It is to President Obama’s great discredit that he has staked this credibility on a vote whose outcome he failed to game out in advance. But if he loses that vote, the national interest as well as his political interests will take a tangible hit: for the next three years, American foreign policy will be in the hands of a president whose promises will ring consistently hollow, and whose ability to make good on his strategic commitments will be very much in doubt.
This is not an argument that justifies voting for a wicked or a reckless war, and members of Congress who see the Syria intervention in that light must necessarily oppose it.
Tom Friedman (actually from Wednesday's paper):But if they do, they should be prepared for the consequences: a damaged president, a potentially crippled foreign policy and a long, hard, dangerous road to January 2017.
... [T[he most likely option for Syria is some kind of de facto partition, with the pro-Assad, predominantly Alawite Syrians controlling one region and the Sunni and Kurdish Syrians controlling the rest. But the Sunnis are themselves divided between the pro-Western, secular Free Syrian Army, which we’d like to see win, and the pro-Islamist and pro-Al Qaeda jihadist groups, like the Nusra Front, which we’d like to see lose.
That’s why I think the best response to the use of poison gas by President Bashar al-Assad is not a cruise missile attack on Assad’s forces, but an increase in the training and arming of the Free Syrian Army — including the antitank and antiaircraft weapons it’s long sought. This has three virtues: 1) Better arming responsible rebels units, and they do exist, can really hurt the Assad regime in a sustained way — that is the whole point of deterrence — without exposing America to global opprobrium for bombing Syria; 2) Better arming the rebels actually enables them to protect themselves more effectively from this regime; 3) Better arming the rebels might increase the influence on the ground of the more moderate opposition groups over the jihadist ones — and eventually may put more pressure on Assad, or his allies, to negotiate a political solution.By contrast, just limited bombing of Syria from the air makes us look weak at best, even if we hit targets. And if we kill lots of Syrians, it enables Assad to divert attention from the 1,400 he has gassed to death to those we harmed. Also, who knows what else our bombing of Syria could set in motion. (Would Iran decide it must now rush through a nuclear bomb?)But our response must not stop there.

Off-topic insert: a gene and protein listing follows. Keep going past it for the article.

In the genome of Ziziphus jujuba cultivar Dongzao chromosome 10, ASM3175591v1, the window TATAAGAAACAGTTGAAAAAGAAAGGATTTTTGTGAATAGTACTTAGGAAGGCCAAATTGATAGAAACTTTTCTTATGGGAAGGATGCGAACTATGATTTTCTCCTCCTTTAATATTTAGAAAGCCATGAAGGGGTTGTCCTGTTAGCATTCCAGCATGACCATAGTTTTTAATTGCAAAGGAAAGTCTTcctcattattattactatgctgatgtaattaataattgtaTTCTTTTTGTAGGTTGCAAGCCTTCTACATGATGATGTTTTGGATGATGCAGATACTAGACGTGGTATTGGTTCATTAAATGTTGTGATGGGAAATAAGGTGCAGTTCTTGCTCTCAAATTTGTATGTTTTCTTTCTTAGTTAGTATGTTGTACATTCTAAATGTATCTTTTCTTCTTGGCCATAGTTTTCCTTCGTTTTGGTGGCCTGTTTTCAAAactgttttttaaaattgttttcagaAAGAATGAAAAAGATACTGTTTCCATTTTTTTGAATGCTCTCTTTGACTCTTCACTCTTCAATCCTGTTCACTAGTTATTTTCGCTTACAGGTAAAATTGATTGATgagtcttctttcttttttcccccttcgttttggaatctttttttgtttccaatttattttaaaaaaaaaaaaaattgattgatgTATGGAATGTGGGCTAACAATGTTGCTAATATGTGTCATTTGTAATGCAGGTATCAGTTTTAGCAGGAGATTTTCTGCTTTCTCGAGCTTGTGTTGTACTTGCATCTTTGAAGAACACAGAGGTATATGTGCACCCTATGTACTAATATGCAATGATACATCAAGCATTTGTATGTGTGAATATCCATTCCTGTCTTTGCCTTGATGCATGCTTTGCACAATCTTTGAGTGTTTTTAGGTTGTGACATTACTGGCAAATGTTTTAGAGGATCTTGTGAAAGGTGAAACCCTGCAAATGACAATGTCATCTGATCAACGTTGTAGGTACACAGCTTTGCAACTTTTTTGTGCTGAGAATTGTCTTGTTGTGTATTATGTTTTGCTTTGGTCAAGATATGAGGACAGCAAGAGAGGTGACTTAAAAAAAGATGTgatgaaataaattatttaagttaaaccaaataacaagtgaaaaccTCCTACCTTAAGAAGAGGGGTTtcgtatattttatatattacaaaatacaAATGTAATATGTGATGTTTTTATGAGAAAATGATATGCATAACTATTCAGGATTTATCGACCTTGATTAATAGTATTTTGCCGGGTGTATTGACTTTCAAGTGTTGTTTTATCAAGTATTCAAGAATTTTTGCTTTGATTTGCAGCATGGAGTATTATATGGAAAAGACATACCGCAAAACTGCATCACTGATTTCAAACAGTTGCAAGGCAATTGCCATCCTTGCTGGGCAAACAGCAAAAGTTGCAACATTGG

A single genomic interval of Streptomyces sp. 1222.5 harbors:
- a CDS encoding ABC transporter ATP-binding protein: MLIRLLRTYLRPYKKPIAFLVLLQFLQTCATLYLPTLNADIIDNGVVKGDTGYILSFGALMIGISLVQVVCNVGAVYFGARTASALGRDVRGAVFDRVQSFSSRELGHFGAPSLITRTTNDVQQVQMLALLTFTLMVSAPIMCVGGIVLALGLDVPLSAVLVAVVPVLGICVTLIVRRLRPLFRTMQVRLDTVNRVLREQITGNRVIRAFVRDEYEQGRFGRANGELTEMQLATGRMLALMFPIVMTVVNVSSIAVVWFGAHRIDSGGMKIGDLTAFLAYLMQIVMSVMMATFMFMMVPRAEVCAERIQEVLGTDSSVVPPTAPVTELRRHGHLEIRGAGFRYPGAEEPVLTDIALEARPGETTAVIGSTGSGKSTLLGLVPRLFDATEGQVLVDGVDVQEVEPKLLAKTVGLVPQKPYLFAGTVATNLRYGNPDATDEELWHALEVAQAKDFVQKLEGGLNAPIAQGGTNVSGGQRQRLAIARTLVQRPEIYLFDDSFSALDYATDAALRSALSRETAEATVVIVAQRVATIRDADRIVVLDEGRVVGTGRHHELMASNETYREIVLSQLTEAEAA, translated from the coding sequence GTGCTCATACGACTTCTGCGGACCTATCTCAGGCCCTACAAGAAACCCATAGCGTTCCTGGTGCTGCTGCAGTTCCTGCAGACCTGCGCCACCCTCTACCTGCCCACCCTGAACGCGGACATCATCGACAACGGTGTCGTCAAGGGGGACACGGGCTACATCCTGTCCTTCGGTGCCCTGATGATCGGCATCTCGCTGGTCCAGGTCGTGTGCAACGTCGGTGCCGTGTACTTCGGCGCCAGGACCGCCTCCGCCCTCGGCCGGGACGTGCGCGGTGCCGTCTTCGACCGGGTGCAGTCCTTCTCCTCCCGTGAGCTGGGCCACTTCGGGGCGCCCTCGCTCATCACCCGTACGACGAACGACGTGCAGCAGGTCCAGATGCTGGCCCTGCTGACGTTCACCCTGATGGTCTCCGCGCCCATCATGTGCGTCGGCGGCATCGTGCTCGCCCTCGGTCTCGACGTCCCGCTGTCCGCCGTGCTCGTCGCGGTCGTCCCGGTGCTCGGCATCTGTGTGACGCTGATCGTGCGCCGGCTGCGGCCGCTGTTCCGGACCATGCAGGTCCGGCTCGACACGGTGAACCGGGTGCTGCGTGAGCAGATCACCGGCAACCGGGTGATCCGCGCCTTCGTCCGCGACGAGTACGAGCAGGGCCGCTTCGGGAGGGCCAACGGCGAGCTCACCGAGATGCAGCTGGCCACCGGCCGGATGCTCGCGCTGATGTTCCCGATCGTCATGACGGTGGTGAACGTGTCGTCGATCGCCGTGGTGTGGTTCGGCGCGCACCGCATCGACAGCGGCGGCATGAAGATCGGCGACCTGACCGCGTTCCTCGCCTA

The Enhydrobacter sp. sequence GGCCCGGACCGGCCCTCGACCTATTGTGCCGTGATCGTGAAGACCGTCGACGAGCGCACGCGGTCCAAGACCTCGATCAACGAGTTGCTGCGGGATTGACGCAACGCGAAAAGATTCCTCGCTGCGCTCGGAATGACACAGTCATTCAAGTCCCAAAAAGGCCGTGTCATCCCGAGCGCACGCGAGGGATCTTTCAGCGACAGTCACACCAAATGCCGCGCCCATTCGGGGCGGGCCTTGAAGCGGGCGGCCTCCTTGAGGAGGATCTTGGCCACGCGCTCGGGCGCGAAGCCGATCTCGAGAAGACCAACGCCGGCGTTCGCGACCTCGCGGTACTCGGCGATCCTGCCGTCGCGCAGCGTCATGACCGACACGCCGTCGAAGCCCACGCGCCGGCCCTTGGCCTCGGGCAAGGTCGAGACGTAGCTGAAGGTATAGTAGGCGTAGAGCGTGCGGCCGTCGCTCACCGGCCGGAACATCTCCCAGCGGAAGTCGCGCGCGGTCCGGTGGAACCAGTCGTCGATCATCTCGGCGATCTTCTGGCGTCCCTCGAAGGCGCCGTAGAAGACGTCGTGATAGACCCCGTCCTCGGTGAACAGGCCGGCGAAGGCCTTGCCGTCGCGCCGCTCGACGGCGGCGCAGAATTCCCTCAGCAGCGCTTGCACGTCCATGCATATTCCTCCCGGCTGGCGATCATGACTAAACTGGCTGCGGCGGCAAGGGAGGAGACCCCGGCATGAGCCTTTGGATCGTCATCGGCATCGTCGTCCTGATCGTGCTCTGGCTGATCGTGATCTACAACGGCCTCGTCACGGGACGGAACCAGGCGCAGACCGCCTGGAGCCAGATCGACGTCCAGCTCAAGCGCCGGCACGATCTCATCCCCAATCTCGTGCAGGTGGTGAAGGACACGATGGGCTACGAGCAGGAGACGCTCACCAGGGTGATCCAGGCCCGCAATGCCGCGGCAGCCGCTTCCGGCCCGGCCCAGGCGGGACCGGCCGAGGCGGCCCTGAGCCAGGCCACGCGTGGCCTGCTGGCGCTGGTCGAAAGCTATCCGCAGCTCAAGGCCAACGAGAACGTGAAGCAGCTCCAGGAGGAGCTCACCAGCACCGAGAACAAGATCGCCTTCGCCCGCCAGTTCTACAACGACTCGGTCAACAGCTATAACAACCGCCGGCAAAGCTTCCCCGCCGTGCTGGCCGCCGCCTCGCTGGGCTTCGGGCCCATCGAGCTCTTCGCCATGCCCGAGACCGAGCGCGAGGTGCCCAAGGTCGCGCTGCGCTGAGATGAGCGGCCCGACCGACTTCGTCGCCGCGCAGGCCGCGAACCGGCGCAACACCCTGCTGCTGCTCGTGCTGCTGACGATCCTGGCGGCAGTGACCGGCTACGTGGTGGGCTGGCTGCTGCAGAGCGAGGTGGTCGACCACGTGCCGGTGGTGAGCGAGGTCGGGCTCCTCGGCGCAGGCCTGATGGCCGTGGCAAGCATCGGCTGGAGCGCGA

We need to use every diplomatic tool we have to shame Assad, his wife, Asma, his murderous brother Maher and every member of his cabinet or military whom we can identify as being involved in this gas attack. We need to bring their names before the United Nations Security Council for condemnation. We need to haul them before the International Criminal Court. We need to make them famous. We need to metaphorically put their pictures up in every post office in the world as people wanted for crimes against humanity.
Yes, there’s little chance of them being brought to justice now, but do not underestimate how much of a deterrent it can be for the world community to put the mark of Cain on their foreheads so they know that they and their families can never again travel anywhere except to North Korea, Iran and Vladimir Putin’s dacha. It might even lead some of Assad’s supporters to want to get rid of him and seek a political deal.
When we alone just bomb Syria to defend “our” red line, we turn the rest of the world into spectators — many of whom will root against us. When we shame the people who perpetrated this poison gas attack, we can summon the rest of the world, maybe even inspire them, to join us in redrawing this red line, as a moral line and, therefore, a global line. It is easy for Putin, China and Iran to denounce American bombing, but much harder for them to defend Syrian use of weapons of mass destruction, so let’s force them to choose. Best of all, a moral response — a shaming — can be an unlimited response, not a limited one.